The mysterious last adventure of Mrs Unwin

What made Tory activist set sail on her fatal trip? David Randall on the missing newlywed's complex life

Last night, a week after she left a Cornish port to sail to her north Devon home, there was still no sign of Mary Unwin, or her body. Despite the scrambling of three lifeboats, two helicopters, a plane, cliff rescue parties, and no fewer than 150 coastguard staff, all that has been found so far are a few broken pieces of the boat she had purchased just three days before.

Heaven knows what was going through her mind to think she could sail single-handedly in the dark, through stormy October weather, 140 nautical miles round Land's End. Everyone who knows this rocky and treacherous coast described her plan as reckless to the point of insanity. So what caused this newly remarried 65-year-old Conservative activist, Facebook friend of Jeremy Hunt and Liam Fox, organiser of Tory women's lunches, and past employee of a village post office to set off on a doomed voyage that would bring out half the air-sea rescue forces in the South-west?

The story of Mary Unwin that can be pieced together this weekend – and it is by no means complete – is not a straightforward one. She has been widely referred to in the media as a millionairess, a description wide of the mark, according to her husband's family. (Her own family politely declined to talk to us.) But of the fact that she was a forceful personality – popular and engaging say friends and acquaintances, but headstrong, even, and certainly a character – there is no doubt.

She was born Ona Mary Davies in Gower, south Wales in 1947, and, according to her Facebook page, attended Swansea Law School, had and then cared for her children, gained a qualification in voluntary work, and was employed by the Post Office. From the tone of her entries, it seems clear she had more vitality than some people half her age, and this seems to have extended to marriages. The Daily Mail reported yesterday that there have been five of these, with the first coming in 1964 when she was 17. Official records show that an Ona M Davies was married in 1964, 1980, 1990, 2002 and 2012. We have been unable to confirm that all five of these are this Ona M Davies, although her brother-in-law believes this to be the case.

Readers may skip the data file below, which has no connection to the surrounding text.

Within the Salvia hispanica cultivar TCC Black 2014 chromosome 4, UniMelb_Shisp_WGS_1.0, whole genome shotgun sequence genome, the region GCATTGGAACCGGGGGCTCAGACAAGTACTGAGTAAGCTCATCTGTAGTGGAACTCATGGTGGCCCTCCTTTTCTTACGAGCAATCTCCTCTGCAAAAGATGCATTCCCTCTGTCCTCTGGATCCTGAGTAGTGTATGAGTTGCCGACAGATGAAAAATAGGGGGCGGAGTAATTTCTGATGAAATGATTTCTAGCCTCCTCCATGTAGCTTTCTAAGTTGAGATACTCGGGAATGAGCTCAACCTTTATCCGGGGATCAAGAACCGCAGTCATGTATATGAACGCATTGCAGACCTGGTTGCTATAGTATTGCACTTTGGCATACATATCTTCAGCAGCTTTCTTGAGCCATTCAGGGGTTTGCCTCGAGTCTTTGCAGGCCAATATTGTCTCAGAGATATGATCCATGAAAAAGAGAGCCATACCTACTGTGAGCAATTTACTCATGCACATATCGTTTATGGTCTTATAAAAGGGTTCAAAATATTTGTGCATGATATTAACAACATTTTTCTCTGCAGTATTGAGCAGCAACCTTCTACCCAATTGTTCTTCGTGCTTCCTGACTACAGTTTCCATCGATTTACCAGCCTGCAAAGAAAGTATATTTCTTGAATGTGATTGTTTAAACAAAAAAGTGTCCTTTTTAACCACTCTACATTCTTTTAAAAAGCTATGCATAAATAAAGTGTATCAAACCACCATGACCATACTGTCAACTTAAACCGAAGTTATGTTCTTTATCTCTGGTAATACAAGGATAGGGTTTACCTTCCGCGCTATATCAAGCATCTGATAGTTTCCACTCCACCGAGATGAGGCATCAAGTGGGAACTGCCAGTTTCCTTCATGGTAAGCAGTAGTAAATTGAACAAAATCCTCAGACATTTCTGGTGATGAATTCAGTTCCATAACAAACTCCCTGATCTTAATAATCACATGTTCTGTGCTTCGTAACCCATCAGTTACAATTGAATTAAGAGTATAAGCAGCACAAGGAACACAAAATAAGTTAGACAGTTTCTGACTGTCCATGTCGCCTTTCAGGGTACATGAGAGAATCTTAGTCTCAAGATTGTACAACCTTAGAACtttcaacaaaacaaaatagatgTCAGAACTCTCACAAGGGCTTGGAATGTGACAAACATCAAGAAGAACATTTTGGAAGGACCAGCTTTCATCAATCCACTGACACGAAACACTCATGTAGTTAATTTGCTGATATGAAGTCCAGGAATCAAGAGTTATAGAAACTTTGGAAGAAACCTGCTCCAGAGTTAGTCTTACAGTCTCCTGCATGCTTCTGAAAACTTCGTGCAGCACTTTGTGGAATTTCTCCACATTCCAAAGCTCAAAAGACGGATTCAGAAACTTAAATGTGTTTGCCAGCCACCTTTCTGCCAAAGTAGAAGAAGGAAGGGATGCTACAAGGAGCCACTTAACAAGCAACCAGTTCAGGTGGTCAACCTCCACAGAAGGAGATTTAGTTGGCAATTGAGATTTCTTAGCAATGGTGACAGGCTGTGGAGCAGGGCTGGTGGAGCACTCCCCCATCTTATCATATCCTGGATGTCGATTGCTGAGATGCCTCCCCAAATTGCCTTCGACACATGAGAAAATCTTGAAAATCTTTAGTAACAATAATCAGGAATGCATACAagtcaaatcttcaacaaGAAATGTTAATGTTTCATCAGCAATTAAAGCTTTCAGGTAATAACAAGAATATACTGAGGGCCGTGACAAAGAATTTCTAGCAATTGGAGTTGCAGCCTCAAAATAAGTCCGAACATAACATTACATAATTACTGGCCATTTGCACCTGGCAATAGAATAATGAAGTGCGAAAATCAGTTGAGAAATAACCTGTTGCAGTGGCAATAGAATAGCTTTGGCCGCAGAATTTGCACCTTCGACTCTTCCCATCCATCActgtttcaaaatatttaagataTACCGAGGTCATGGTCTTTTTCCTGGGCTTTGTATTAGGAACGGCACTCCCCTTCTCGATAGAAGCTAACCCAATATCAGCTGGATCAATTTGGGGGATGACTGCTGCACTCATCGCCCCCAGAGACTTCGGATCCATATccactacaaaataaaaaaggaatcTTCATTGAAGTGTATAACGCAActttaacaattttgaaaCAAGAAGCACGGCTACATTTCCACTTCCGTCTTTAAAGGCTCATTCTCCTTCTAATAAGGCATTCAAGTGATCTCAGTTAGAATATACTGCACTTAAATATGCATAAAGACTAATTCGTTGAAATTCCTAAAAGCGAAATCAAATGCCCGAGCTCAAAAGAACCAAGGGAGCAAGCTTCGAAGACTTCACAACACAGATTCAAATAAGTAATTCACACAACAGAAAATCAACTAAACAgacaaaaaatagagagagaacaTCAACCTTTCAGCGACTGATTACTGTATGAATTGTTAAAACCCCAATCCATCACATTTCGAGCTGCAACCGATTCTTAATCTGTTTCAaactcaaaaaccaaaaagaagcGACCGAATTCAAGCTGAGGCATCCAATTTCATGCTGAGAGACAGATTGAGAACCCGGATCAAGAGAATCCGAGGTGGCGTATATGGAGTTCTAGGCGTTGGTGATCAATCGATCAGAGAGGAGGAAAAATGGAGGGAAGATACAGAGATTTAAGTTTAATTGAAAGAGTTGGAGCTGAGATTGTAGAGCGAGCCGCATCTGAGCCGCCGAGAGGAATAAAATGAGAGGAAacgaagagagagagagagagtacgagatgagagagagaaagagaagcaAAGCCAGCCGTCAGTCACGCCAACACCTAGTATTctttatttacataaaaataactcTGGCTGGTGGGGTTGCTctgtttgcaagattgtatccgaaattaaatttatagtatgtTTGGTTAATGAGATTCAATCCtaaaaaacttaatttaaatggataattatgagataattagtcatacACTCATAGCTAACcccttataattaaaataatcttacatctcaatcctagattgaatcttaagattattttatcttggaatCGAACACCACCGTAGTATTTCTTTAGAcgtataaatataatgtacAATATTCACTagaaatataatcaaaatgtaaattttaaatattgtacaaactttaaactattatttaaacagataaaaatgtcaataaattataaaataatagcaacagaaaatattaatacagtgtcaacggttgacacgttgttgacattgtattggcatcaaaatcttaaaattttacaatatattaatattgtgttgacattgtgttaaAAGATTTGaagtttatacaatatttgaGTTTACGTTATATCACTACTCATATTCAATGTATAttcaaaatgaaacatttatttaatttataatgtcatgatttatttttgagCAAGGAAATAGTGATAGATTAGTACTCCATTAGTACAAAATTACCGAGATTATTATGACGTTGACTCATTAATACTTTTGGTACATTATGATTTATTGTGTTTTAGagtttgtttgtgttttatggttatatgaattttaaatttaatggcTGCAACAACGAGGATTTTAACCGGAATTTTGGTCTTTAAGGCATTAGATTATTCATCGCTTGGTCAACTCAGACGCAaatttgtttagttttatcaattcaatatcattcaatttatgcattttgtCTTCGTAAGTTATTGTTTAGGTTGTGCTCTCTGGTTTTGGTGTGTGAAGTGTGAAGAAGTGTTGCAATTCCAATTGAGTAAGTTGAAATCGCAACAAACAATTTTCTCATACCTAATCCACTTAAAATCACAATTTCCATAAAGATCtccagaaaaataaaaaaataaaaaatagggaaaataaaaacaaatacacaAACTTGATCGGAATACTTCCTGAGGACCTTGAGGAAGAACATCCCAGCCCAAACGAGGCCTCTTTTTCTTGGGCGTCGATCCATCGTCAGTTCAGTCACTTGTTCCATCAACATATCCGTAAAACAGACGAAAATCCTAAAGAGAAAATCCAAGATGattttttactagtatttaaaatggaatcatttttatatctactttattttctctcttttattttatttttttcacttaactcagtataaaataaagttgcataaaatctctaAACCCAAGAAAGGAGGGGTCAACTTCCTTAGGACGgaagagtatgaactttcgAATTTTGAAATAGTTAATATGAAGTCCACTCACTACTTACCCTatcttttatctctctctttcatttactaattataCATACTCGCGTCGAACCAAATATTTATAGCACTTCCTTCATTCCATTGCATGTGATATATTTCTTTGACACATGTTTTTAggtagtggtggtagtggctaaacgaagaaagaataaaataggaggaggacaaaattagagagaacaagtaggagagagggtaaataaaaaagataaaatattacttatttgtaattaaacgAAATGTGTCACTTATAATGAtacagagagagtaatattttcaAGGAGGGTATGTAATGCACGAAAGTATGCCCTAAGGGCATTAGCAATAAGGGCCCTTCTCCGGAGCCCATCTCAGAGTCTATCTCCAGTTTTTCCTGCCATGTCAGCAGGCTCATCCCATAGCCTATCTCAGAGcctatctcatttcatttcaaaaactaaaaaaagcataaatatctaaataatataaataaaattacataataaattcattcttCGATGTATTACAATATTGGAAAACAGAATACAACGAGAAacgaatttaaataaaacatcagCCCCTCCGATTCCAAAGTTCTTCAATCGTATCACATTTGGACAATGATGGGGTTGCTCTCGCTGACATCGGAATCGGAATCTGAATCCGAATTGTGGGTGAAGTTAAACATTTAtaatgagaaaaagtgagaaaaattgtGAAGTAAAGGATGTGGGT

The last two weddings were to Carol John Unwin, four years her junior, and the son of a wealthy couple who owned Longdon Hall, a nine-bedroom historic house outside Tewkesbury, Gloucestershire. Through his mother, the descendant of a baronet, he, and therefore Mary, have a small walk-on part in Burke's Peerage. Carol had a bad motor-racing accident at Brands Hatch when he was 19, and the serious effects of his injuries remain with him, his family say. His brother, the inventor and entrepreneur Guy Darell Unwin, said that widespread reports that Carol was a multi-millionaire property dealer are not true. The only listed directorships we have found are for dissolved companies.

Carol met Mary in 2001 when they both lived in the village of Upton-on-Severn, Worcestershire, and the couple married several months later. They lived in Longdon Hall, from where she threw herself into energetic action with the local Conservative Party, organising women's activities and lunches, and standing as a candidate in local elections. Her Facebook friendships reflect this interest: of the 103 friends listed, many are prominent Conservatives, including Liam Fox, Jeremy Hunt, Tim Montgomerie, Kit Malthouse, and a variety of MPs and MEPs. Only one of those we contacted had ever met her, and that only fleetingly some years ago.